(Last Updated On: October 9, 2021)

There are many types of mountain cats. The Andean Mountain Cat is one of them. The scientific name of the Andean Mountain cat is Leopardus jacobita. It is a small wild cat native to the Andes mountain. Andean Mountain Cat has been listed as Endangered on the IUCN Red List. As per the stats, there are around 2,500 Andean Mountain Cats that exist in the world.

This article will give an overview of Andean mountain cat facts, habitat, size, pet, lifespan, fun facts, scientific name, and hunting. It is not a pet cat and good to see in the wild.

Andean mountain cat profile

Since the past, Andean Mountain Cat has been treated as a sacred animal by Aymara and Quechua sects. It is because of their awe-provoking appearance, and mysterious behavior. 

The history of the Andean Mountain Cat is very old. Emilio Cornelia described the cat for the first time and named the cat in honor of Jacobite Mantegazza. We come to know about the Andean Mountain cat in the form of museum skins and skulls. In fact, due to rarity, you will not be able to find the cat so frequently in the wild. Different causes and dangers have caused this species to extinct.

Size and Look

The size of the Andean Mountain Cat is comparatively small than other common cats we see. It has pale silvery gray slender furs all over the body that make the cat an aristocratic look.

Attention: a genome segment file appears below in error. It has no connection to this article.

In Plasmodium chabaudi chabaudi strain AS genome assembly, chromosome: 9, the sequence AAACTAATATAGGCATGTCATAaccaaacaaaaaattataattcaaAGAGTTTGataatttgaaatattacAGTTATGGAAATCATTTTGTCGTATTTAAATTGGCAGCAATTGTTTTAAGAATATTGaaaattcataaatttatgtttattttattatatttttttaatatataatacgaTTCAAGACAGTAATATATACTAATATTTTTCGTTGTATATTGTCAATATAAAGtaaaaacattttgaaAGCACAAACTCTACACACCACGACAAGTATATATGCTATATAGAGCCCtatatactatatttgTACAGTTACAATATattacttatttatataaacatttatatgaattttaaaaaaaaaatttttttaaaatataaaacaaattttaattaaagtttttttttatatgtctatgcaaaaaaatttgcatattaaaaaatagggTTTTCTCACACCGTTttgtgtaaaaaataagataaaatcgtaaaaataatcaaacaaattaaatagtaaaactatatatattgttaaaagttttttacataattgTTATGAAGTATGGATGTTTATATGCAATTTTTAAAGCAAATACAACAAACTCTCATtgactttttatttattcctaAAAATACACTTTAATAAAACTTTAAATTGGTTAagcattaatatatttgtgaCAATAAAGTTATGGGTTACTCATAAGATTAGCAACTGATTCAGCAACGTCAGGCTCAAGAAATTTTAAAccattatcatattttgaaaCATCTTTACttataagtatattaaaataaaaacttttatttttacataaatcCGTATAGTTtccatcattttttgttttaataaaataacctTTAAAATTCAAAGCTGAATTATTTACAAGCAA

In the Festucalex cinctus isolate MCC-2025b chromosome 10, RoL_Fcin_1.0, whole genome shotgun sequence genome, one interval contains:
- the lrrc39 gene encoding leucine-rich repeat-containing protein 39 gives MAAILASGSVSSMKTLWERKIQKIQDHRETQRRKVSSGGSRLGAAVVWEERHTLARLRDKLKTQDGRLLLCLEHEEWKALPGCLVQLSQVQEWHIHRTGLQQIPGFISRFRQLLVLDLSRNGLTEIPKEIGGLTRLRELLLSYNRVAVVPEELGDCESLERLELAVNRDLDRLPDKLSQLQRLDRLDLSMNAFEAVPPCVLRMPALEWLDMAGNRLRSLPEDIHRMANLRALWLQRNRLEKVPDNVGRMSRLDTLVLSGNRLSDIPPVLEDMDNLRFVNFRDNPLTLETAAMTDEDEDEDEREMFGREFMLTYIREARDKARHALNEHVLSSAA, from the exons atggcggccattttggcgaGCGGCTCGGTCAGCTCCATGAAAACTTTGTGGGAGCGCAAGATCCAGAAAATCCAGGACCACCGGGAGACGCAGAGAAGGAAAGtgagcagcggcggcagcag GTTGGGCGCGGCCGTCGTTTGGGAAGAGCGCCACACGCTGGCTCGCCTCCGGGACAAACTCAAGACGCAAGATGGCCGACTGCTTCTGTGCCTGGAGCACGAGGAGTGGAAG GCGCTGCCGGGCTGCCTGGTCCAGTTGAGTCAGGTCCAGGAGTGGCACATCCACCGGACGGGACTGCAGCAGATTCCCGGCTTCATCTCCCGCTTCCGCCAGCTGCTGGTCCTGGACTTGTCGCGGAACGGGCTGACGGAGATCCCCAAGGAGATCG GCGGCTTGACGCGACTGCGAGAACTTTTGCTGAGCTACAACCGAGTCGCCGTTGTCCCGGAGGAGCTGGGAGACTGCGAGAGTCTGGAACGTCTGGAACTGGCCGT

On the whole body of the Andean Mountain Cat, you will find brown or orange stripes along the body, with darkish grey bars all through the chest and front legs.

The Andean mountain cat has rosette-like spots on the edges. It has a pale belly with many darkish spots. The tail of the Andean Mountain Cat is thick, long, and banded with darkish rings in a similar gap.

Characteristics

The Andean mountain cat has an ashy-gray fur, a grey head, ears, and face, that gives the cat a very attractive and tiger-like look.

The areas across the lips and cheeks are white; with two darkish brown traces running from the corners of the eyes throughout the cheeks.

There are some black spots on the forelegs of the Andean Mountain Cat. It also has yellowish-brown blotches on the flanks. The limbs of the cat are encompassed with a couple of blackish rings.